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Cleveland Housing Court has jurisdiction over criminal cases filed by the City of Cleveland and the Village of Bratenahl against property owners and/or persons in control of property located in these areas.

These criminal cases involve violations of city or state laws relating to housing, building, fire, zoning, agriculture, health, sidewalks, waste collection, safety and air pollution. Fines and jail time are punishable outcomes if found guilty. These offenses are minor misdemeanors or first degree misdemeanors. Convictions on these offenses are punishable by fines and/or jail time.

Vacant Properties Research Toolkit

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Housing Court's Role in Criminal Cases

As outlined by Judge Patrick Carroll in City of Lakewood v. Krebs, 150 Ohio Misc.2d 1, 901 N.E.2d 885, 2008-Ohio-7083:

Ex Parte Contacts and Communications

In general, a judge may not initiate, receive, permit, or consider ex parte communications.  See Ohio Code of Judicial Conduct 2.9.  “Ex parte” means a communication from only one party to a dispute, without notice to or the presence of the other party.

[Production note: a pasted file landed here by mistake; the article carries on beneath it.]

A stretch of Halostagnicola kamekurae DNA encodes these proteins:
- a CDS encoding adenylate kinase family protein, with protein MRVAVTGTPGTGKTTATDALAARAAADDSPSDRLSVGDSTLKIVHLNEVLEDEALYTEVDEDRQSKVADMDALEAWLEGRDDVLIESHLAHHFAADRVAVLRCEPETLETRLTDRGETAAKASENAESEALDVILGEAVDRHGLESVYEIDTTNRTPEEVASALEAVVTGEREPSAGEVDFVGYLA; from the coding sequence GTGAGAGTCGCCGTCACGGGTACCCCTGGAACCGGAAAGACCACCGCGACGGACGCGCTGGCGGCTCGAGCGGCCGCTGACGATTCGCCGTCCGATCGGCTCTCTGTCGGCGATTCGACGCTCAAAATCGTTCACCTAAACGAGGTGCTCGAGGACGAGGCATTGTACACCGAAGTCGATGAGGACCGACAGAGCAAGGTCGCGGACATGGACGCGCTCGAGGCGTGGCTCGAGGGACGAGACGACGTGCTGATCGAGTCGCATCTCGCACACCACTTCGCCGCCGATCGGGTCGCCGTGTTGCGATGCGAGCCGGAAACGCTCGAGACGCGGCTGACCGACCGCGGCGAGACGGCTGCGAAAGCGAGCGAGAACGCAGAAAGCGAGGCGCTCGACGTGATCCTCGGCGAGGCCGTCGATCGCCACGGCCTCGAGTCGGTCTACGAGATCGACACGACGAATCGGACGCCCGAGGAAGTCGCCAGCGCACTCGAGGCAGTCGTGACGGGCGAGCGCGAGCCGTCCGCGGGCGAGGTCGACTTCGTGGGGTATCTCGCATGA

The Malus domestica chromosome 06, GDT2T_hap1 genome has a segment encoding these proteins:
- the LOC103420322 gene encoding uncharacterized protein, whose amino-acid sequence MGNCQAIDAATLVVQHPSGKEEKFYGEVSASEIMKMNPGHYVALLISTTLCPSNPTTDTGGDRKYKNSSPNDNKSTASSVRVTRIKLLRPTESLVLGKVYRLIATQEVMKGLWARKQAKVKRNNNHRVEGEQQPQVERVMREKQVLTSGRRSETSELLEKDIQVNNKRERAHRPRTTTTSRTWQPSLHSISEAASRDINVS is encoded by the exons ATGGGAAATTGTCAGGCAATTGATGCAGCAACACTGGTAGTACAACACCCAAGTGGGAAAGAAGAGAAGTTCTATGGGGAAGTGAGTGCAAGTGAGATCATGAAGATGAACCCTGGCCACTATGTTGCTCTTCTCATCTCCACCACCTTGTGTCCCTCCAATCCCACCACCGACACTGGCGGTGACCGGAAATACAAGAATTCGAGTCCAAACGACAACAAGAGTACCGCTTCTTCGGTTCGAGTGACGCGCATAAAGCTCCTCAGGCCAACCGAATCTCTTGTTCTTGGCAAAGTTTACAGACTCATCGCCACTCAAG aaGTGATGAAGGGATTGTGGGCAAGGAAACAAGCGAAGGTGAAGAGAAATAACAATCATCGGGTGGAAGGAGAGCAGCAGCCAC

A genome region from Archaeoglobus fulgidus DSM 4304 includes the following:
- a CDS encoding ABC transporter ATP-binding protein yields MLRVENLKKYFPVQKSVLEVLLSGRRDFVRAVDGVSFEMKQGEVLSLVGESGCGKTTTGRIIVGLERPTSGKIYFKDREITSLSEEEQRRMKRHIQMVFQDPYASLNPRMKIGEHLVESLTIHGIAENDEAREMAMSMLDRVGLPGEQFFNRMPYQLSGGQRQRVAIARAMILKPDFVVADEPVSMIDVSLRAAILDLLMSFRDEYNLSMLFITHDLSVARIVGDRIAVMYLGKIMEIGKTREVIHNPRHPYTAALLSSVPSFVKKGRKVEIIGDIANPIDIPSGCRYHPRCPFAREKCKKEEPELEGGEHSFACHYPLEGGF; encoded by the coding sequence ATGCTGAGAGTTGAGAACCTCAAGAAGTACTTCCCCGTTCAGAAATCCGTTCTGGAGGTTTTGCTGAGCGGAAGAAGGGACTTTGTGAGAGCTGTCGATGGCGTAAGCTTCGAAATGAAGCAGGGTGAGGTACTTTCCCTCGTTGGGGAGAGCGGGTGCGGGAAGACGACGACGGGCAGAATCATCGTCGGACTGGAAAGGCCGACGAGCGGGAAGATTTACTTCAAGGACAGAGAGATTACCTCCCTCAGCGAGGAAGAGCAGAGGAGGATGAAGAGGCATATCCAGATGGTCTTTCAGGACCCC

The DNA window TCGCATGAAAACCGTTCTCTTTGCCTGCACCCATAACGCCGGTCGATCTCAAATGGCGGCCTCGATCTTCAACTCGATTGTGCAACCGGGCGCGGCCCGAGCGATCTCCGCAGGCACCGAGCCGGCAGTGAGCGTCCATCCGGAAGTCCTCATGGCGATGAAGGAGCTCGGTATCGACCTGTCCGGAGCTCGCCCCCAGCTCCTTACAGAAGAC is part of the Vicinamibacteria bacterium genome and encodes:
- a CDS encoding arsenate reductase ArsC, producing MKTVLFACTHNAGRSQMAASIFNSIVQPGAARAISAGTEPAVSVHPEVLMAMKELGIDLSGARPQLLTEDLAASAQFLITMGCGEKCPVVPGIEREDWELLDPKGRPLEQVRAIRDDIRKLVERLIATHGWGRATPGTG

There are new rules that apply to Judges and specialized dockets.  When administering a specialized docket, such as the Housing Court, a judge may initiate, receive, permit, or consider an ex parte communication, provided that the judge reasonably believes that no party will gain a procedural, substantive, or tactical advantage while in the specialized docket as a result of the ex parte communication.  See CJC 2.9(A)(6).  In this capacity, judges may assume a more interactive role with parties, probation officers, social workers, and others.  See CJC 2.9 Comment 4A.